With dueling budgets set for votes in the House and Senate, a host of big-ticket spending issues still need to be resolved.
TALLAHASSEE – The Florida House and Senate are set Thursday to approve dueling state budget plans – meaning the real work of the session is just about to begin.
Settling scores of differences between spending proposals that span 425 pages will dominate the two-month session’s closing weeks. Here are five key areas that negotiators must decide.
With its budget weighing in at $92.8 billion, the Senate spends $1.4 billion more than the House. The gap will begin shrinking once the two sides start exchanging spending offers on specific programs. But the House has touted its plan as costing taxpayers less per-capita than last year’s budget, and may be intent on keeping the bottom line below a thrifty $92 billion.
State pay raises
Florida’s ruling Republicans rarely hand out pay raises for public workers. But this year, salary hikes for teachers and state workers are central to budget talks. Gov. Ron DeSantis created the buzz with a $900 million pay raise and bonus package for the lowest-paid teachers and principals when he unveiled his budget recommendation last fall.
But the House has countered DeSantis with $650 million for teachers and the Senate $500 million. Neither has a bonus plan – yet both sides have thrown a curve at the former college baseball-playing governor.
Along with teacher pay, the Senate is seeking a 3 percent pay raise for all state workers; and the House $1,800 for those earning $50,000 or less.
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A big ticket fight over public salaries is unexplored territory for Florida Republicans. But finalizing a pay plan for teachers and state workers will go a long way toward reaching a budget compromise.
The state’s environmental land-buying program always turns into a budget piņata in Tallahassee, and 2020 looks no different.
While the House and Senate budgets both give DeSantis more than the $625 million he wants for Everglades restoration and water quality projects, his call for $100 million to preserve endangered land is met only by the Senate.
The House comes in with $20 million for Florida Forever while the Senate pours $125 million into the program.
Land-buying has taken a back seat with Republican leaders in recent years. DeSantis had to settle for only one-third of the $100 million he sought last year for Florida Forever, one of the few setbacks dealt by the Legislature to the first-year governor.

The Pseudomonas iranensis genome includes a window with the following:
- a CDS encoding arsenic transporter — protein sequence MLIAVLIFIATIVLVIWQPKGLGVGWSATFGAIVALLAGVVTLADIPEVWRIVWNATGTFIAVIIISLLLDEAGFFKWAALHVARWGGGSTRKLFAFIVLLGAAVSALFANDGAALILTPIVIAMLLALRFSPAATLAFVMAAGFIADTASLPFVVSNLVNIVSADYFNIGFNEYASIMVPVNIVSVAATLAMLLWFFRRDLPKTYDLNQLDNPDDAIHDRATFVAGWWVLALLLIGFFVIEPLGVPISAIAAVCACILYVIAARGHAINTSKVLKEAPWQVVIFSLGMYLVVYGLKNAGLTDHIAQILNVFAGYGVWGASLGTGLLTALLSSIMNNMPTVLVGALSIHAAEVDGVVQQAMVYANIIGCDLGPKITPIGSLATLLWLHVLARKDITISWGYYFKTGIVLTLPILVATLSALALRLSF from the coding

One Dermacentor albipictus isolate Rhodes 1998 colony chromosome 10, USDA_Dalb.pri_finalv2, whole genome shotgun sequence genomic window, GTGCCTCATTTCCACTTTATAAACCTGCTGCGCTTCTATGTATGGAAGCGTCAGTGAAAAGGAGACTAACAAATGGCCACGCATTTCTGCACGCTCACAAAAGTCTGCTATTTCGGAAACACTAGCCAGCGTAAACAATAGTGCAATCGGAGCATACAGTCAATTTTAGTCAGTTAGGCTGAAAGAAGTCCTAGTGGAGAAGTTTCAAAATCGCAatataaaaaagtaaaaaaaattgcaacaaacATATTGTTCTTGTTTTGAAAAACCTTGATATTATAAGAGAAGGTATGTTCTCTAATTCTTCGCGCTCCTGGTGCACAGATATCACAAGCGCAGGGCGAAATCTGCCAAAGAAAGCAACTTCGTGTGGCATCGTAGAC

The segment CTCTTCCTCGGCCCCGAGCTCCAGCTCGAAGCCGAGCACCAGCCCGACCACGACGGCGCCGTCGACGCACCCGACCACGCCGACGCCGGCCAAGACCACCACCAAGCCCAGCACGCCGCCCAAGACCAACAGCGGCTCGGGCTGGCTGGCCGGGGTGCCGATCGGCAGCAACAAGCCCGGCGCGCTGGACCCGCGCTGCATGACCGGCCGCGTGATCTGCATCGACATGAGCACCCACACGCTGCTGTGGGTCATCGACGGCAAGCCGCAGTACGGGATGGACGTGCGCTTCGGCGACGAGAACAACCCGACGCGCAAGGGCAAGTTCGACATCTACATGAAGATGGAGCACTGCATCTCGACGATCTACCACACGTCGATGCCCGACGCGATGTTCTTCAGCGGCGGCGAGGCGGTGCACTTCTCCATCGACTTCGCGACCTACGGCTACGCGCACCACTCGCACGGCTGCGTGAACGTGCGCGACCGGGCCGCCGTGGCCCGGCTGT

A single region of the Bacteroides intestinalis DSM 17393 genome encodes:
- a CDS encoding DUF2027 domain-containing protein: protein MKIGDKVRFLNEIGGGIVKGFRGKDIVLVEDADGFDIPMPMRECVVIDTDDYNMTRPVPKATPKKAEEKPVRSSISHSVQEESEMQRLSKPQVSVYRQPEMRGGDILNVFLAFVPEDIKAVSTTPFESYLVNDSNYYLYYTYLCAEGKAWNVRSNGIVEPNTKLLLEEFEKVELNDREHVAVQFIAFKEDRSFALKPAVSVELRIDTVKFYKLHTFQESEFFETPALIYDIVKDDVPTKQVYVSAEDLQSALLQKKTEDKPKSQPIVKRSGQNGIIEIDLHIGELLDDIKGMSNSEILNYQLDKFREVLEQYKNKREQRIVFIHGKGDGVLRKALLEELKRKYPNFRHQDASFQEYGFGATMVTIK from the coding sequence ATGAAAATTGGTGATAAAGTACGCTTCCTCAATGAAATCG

If recent history is a guide, it’s likely the Senate’s more robust spending figure will shrink when budget wheeling-and-dealing begins.
Florida lawmakers have long drained dollars from the state’s affordable housing trust funds to patch holes in other budget areas. The result: $2.3 billion has been diverted from housing over the past two decades.
The House is at it again this year, siphoning off $240 million for use elsewhere in the budget, while the Senate would spend the full $387 million on housing.
The clash comes at a time when data shows that rising home prices in Florida have driven the demand for affordable housing to levels not seen since before the Great Recession. A report by the Florida Housing Coalition shows more than 1 million Floridians spend more than 50 percent of their income on housing.
The steady diversion of housing dollars has prompted legislation in both the House and Senate that would bar the practice. While the bill has cleared a Senate committee, it has not moved in the House — suggesting that chamber may be looking to maintain the lower level of spending on housing as budget talks advance.
The premier marketing agency for Florida tourism has been kept on a short — and tightening — leash by state lawmakers the past two years.
The House wants to abolish the agency at the end of the budget year on June 30, saying it is an unnecessary use of state dollars. DeSantis, though, disagrees – recommending $50 million to keep Visit Florida alive at its current, shrunken level.
The agency lost a quarter of its budget last year and one-third of its 135 employees. But the governor has an ally in the Senate, which tucked $50 million into its budget for Visit Florida and is considering separate legislation that would delay its expiration until 2028.
House Speaker Jose Oliva, R-Miami, is in his final year as speaker. And after forcing the big reduction on Visit Florida last year, he may be eager to erase it completely now.